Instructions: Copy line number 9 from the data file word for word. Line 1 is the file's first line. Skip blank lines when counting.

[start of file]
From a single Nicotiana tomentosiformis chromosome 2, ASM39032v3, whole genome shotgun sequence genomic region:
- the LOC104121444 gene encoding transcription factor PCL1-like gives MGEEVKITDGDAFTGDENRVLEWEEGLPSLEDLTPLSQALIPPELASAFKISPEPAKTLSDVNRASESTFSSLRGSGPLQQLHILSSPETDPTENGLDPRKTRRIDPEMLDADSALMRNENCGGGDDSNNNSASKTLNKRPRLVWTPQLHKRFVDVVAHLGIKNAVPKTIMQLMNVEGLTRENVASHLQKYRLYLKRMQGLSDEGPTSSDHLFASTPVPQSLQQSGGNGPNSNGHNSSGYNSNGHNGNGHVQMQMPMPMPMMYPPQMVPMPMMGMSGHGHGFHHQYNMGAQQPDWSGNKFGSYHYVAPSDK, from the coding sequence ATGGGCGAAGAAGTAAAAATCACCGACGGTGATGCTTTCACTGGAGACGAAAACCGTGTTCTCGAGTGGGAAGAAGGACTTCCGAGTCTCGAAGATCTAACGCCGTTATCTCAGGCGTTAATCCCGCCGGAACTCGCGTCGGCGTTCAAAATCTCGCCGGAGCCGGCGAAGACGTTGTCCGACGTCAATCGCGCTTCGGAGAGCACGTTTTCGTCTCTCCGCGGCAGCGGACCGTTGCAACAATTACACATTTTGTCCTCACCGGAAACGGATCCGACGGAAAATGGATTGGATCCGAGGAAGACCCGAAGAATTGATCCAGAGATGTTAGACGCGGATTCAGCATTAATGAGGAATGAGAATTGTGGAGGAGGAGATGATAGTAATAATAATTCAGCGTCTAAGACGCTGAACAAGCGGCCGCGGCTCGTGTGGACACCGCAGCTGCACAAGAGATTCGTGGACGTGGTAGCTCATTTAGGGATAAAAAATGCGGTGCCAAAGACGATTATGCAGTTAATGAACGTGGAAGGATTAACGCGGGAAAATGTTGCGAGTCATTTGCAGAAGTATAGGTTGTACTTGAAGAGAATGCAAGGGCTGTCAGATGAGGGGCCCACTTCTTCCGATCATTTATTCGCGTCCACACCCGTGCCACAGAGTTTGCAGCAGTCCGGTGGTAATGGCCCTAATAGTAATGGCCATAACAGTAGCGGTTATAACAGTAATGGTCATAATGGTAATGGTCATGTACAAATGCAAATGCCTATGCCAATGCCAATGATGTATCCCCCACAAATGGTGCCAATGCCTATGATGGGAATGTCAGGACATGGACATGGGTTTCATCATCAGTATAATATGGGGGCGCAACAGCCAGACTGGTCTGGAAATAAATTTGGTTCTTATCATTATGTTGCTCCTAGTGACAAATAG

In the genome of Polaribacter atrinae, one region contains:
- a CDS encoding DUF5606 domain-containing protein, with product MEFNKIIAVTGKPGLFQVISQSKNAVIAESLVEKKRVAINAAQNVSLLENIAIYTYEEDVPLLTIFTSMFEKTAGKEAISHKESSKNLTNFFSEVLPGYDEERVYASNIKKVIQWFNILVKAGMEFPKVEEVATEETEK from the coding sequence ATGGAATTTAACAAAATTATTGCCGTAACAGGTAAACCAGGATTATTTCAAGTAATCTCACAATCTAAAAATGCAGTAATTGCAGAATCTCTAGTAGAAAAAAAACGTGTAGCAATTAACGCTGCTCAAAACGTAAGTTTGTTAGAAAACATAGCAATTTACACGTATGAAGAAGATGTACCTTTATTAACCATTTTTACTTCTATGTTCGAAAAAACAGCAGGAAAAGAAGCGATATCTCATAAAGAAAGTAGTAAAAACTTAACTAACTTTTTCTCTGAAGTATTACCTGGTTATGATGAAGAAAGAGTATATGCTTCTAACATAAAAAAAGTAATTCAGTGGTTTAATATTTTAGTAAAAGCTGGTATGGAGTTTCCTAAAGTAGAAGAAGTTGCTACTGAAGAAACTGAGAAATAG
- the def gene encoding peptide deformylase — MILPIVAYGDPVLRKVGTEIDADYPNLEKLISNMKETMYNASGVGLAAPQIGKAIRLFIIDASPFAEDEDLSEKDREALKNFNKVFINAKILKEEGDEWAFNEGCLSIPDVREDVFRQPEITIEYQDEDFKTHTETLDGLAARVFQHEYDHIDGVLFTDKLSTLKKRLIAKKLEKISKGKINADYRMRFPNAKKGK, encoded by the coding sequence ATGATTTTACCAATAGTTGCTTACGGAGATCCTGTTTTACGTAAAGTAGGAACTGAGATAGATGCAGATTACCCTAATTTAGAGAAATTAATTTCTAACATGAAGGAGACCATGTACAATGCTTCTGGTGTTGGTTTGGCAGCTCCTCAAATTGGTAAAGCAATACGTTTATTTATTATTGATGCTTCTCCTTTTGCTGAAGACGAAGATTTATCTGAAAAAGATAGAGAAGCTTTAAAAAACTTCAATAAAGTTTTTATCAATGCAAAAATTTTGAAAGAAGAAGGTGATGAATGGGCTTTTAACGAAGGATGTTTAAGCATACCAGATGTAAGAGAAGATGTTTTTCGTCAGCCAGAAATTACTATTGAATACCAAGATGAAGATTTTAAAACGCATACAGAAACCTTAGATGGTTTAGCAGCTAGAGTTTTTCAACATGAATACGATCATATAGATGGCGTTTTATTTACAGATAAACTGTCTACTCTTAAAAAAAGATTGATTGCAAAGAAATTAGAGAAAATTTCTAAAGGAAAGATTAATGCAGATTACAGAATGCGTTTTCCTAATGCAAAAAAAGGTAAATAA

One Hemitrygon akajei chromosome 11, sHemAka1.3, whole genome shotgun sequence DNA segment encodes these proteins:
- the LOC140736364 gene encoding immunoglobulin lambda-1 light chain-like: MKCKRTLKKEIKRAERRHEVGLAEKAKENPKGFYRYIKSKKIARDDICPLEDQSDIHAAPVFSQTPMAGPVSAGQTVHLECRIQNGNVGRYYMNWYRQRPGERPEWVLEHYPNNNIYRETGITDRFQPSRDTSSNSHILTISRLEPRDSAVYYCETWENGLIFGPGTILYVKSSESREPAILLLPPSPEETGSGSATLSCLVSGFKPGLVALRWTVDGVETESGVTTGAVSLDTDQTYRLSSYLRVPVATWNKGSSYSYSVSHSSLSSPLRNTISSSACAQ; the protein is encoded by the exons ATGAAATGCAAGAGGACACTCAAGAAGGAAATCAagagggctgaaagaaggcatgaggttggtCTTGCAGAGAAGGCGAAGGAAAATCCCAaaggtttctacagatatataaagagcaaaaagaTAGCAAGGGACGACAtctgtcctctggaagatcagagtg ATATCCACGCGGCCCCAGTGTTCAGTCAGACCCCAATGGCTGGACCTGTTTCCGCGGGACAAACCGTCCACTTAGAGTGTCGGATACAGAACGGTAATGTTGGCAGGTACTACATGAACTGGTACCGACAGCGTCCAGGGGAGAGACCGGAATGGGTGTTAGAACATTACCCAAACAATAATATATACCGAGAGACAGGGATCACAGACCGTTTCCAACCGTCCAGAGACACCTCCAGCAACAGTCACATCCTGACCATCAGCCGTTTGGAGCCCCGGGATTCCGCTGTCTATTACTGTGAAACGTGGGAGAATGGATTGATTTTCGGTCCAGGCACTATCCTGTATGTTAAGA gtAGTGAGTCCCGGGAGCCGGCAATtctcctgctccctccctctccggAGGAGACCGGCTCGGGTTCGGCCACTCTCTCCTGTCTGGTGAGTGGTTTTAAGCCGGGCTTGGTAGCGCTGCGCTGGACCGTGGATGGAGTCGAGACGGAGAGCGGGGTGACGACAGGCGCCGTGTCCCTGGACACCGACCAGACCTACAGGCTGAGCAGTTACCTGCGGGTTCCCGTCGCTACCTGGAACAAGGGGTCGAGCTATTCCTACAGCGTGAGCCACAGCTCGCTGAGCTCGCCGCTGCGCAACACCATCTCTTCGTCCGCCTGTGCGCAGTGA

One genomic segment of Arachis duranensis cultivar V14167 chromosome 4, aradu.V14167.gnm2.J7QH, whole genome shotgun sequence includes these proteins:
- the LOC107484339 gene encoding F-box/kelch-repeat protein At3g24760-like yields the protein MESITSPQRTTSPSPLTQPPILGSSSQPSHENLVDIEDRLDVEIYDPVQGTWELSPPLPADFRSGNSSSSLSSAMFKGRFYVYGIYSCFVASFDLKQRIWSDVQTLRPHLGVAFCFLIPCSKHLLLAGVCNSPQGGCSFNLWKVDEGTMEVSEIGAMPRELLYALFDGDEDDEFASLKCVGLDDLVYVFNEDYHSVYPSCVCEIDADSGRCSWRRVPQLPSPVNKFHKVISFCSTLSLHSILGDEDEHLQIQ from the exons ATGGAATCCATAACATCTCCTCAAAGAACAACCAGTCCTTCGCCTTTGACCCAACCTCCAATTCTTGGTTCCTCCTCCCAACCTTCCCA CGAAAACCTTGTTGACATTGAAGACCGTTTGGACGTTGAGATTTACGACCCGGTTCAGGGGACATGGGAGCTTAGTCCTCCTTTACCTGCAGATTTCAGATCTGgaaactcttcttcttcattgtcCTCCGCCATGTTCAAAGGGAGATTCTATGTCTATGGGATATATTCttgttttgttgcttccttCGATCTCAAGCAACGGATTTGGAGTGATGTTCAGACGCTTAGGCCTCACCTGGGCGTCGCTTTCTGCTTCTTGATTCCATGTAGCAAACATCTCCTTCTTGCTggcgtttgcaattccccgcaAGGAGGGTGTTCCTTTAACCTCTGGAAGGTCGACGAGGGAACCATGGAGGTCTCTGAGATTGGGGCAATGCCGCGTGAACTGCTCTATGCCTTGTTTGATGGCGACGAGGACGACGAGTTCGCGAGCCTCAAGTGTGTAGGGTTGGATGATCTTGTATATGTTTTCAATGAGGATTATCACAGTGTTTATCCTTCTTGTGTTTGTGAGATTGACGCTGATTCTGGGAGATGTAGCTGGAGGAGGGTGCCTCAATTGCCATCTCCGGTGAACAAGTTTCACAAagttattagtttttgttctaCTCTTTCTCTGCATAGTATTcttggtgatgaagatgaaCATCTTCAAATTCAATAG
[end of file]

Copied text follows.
- the LOC107484339 gene encoding F-box/kelch-repeat protein At3g24760-like yields the protein MESITSPQRTTSPSPLTQPPILGSSSQPSHENLVDIEDRLDVEIYDPVQGTWELSPPLPADFRSGNSSSSLSSAMFKGRFYVYGIYSCFVASFDLKQRIWSDVQTLRPHLGVAFCFLIPCSKHLLLAGVCNSPQGGCSFNLWKVDEGTMEVSEIGAMPRELLYALFDGDEDDEFASLKCVGLDDLVYVFNEDYHSVYPSCVCEIDADSGRCSWRRVPQLPSPVNKFHKVISFCSTLSLHSILGDEDEHLQIQ from the exons ATGGAATCCATAACATCTCCTCAAAGAACAACCAGTCCTTCGCCTTTGACCCAACCTCCAATTCTTGGTTCCTCCTCCCAACCTTCCCA CGAAAACCTTGTTGACATTGAAGACCGTTTGGACGTTGAGATTTACGACCCGGTTCAGGGGACATGGGAGCTTAGTCCTCCTTTACCTGCAGATTTCAGATCTGgaaactcttcttcttcattgtcCTCCGCCATGTTCAAAGGGAGATTCTATGTCTATGGGATATATTCttgttttgttgcttccttCGATCTCAAGCAACGGATTTGGAGTGATGTTCAGACGCTTAGGCCTCACCTGGGCGTCGCTTTCTGCTTCTTGATTCCATGTAGCAAACATCTCCTTCTTGCTggcgtttgcaattccccgcaAGGAGGGTGTTCCTTTAACCTCTGGAAGGTCGACGAGGGAACCATGGAGGTCTCTGAGATTGGGGCAATGCCGCGTGAACTGCTCTATGCCTTGTTTGATGGCGACGAGGACGACGAGTTCGCGAGCCTCAAGTGTGTAGGGTTGGATGATCTTGTATATGTTTTCAATGAGGATTATCACAGTGTTTATCCTTCTTGTGTTTGTGAGATTGACGCTGATTCTGGGAGATGTAGCTGGAGGAGGGTGCCTCAATTGCCATCTCCGGTGAACAAGTTTCACAAagttattagtttttgttctaCTCTTTCTCTGCATAGTATTcttggtgatgaagatgaaCATCTTCAAATTCAATAG